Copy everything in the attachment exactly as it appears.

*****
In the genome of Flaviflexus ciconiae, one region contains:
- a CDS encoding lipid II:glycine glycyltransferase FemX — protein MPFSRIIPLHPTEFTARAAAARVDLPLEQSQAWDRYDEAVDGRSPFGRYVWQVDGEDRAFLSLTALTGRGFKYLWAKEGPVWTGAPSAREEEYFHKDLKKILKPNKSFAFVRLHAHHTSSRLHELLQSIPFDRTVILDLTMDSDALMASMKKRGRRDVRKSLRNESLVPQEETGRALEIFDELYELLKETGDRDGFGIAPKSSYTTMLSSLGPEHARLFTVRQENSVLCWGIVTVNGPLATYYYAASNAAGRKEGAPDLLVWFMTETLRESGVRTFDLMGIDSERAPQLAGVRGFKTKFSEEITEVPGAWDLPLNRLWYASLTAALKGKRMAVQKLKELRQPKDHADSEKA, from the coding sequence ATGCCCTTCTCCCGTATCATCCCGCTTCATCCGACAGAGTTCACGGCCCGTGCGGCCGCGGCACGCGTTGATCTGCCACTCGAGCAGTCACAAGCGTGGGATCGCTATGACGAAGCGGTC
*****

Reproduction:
In the genome of Flaviflexus ciconiae, one region contains:
- a CDS encoding lipid II:glycine glycyltransferase FemX — protein MPFSRIIPLHPTEFTARAAAARVDLPLEQSQAWDRYDEAVDGRSPFGRYVWQVDGEDRAFLSLTALTGRGFKYLWAKEGPVWTGAPSAREEEYFHKDLKKILKPNKSFAFVRLHAHHTSSRLHELLQSIPFDRTVILDLTMDSDALMASMKKRGRRDVRKSLRNESLVPQEETGRALEIFDELYELLKETGDRDGFGIAPKSSYTTMLSSLGPEHARLFTVRQENSVLCWGIVTVNGPLATYYYAASNAAGRKEGAPDLLVWFMTETLRESGVRTFDLMGIDSERAPQLAGVRGFKTKFSEEITEVPGAWDLPLNRLWYASLTAALKGKRMAVQKLKELRQPKDHADSEKA, from the coding sequence ATGCCCTTCTCCCGTATCATCCCGCTTCATCCGACAGAGTTCACGGCCCGTGCGGCCGCGGCACGCGTTGATCTGCCACTCGAGCAGTCACAAGCGTGGGATCGCTATGACGAAGCGGTC